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There is a lot of wisdom to be found in 12 Step Recovery programs that can carry over quite nicely into the realm of writing or any other artistic endeavor.  As you may know, a central theme in recovery is how to obtain and keep your serenity.  Let me tell you, when it comes to writing, I tend to have little to none of that magical quality, that sense of balance, peace and general OKness.  That is, except when I’m actually writing. Go figure.

My hours, days and hence life, tend to go like this:

7 AM -OMG, this is the funniest, best Space Opera ever written. I will now pause to compose my Nebula acceptance speech.

7:15 AM – OMG, this is the worst piece of crap ever committed to paper. What was I thinking?

8:30 AM – I like this idea, but there’s no market for it. Should I even bother with it? Start over? Go eat all the stale candy canes off the wreath on the neighbor’s front door?

8:40 AM- How will I spend my millions? Will I be benevolent or evil?

9:00 AM- OMG, got a rejection from that agent I met last year.  Might as well quit writing entirely. I’m wasting my time here.

And so on and so forth.  Occasionally, a rejection or rough writing day hits at just the wrong time, like right after I find out my cat has herpes or the washing machine freezes solid, and I crumble beneath the weight of it all.  It is so hard to keep the faith at times like these.  It seems impossible to be at peace with perceived failure, to be OK with the constant denial of the dream. I can go down the rabbit hole of despair quicker than The White Rabbit himself and often do.  Luckily, I’ve learned a few essential truths that get me out of the hole, and I don’t waste much time down there anymore.

When I’m caught in a spiral of despair and hopelessness, recovery slogans come to my rescue.  Short, simple and profound, they stop the spiral and snap me back to reality.  In regards to writing my current favorite is “Do the next right thing.”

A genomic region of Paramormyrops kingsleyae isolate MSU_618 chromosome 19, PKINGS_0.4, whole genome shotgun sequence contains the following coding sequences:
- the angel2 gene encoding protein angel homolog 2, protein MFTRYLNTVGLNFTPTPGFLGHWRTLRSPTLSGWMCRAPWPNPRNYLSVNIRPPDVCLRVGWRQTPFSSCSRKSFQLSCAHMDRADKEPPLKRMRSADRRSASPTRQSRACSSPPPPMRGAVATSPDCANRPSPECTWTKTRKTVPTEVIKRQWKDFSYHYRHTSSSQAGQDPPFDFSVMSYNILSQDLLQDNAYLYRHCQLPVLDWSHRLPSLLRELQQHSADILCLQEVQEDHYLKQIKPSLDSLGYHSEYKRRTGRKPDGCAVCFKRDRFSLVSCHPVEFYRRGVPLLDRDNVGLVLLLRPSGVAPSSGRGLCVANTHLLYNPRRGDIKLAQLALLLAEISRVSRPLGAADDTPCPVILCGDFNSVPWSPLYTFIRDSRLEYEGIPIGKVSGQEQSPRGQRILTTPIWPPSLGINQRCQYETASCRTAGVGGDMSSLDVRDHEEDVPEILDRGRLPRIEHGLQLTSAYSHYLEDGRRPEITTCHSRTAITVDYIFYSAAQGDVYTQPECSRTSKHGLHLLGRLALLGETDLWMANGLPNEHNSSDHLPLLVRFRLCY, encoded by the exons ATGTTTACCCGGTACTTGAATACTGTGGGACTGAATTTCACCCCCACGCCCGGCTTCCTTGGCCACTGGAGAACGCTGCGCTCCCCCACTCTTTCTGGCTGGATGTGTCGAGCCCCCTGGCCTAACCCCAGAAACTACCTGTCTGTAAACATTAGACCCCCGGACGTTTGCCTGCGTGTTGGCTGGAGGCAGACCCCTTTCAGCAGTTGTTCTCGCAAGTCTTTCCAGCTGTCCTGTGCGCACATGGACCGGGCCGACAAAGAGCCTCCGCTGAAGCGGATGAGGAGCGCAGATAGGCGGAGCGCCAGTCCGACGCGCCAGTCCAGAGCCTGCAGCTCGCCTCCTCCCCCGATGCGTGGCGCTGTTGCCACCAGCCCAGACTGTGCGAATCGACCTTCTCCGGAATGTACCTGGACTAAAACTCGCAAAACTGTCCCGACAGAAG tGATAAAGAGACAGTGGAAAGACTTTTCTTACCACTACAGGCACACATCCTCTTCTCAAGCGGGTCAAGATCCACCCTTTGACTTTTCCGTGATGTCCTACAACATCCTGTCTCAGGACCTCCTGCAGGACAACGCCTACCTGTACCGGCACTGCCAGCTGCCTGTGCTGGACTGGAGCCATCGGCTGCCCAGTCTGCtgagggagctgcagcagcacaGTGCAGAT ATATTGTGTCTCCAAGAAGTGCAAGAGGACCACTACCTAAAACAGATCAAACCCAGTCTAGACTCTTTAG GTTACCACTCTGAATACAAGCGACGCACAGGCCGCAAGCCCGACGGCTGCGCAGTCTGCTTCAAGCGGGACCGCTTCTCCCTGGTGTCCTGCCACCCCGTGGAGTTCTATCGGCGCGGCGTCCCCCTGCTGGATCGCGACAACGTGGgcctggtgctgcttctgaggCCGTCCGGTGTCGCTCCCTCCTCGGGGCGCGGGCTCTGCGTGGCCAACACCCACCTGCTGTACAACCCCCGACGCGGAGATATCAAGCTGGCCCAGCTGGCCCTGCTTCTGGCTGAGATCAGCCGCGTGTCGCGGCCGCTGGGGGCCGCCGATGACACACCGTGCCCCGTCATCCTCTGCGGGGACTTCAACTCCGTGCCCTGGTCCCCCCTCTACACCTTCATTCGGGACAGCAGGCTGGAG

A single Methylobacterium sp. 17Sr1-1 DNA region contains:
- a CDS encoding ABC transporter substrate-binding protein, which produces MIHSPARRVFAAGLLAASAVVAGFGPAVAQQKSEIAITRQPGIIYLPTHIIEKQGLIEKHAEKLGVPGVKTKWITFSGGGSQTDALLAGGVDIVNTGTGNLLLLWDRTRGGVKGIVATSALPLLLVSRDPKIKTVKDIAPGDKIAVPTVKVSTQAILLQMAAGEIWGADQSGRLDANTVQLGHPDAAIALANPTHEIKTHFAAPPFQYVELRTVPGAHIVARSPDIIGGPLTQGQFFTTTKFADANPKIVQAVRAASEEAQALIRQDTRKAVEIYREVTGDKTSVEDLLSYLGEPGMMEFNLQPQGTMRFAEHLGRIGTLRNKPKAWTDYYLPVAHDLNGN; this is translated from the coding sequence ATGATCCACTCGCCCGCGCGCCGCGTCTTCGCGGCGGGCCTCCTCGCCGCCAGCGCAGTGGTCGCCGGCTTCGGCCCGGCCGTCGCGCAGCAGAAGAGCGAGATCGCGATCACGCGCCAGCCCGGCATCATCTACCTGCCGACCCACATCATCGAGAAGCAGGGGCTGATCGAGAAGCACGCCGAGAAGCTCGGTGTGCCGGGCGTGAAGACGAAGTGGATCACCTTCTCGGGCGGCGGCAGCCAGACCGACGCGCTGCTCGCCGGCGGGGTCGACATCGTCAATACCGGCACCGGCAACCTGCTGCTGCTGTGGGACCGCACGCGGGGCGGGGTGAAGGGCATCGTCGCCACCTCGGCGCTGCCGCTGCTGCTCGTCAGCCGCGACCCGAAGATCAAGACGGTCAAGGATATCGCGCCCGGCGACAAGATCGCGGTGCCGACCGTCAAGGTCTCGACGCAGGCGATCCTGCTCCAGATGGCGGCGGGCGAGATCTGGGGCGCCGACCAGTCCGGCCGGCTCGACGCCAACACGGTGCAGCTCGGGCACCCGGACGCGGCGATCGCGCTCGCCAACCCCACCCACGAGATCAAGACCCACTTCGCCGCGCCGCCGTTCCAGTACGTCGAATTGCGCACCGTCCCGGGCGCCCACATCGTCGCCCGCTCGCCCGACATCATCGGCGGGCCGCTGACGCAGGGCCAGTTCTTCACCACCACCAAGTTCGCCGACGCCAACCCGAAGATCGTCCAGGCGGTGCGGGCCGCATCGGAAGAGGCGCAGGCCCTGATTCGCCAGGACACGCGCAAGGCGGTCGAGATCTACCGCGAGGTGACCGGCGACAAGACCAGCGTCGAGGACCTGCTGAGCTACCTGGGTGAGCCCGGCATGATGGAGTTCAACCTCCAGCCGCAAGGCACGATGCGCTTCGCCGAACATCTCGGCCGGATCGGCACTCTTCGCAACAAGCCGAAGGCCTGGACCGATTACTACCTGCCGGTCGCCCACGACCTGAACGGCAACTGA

What’s the next right thing, you might well ask?  Well, I’ve got a recovery quote taped above my computer from a little book called Courage to Change. It says, “Today, when faced with choices, I will opt for the path that enhances my self-esteem.”  What enhances my self-esteem? Getting words on the page. Even bad words feed me like nothing else. Better than a mani-pedi, better than yoga, better than a raise, a new puppy or yes, even chocolate.  So the next right thing means stop moping, sit my ass down in front of the computer and start typing.  Pick up that broken scene and keep going.  Start a new one. My characters will lead the way out of the hole if I let them.

Here’s another slogan that helps in dark times; “Let go and let God.”  When it comes to writing, this means letting go of the book deal, the agent, the reviews, the marketability, the genius or lack thereof, all of those outcomes that have nothing to do with telling the story.  I can only write effectively if I let go of all expectation and just let the words flow and trust that I’m compelled to do this for a reason, that God, The Universe, Santa, Rudolph and/or the Winter Warlock, are crazy jokesters who’ve got my back, no matter what the front looks like at the moment.  All that other stuff will be waiting for me when I leave the safety zone of the desk.

The Buddha Abides

The Buddha Contemplates Plot Points

I could go on and on, but here’s a final one for you; “First Things First”. First write the novel, story or poem, then worry about its marketability, its state of perfection, whatever reactions it might incur, whether it’s any good or not, later. Much, much later.  The First Thing for every writer should be to write, painters to paint, sculptors to sculpt.  And if you find yourself losing your serenity, chances are it’s because you’ve drifted away from your center, your story.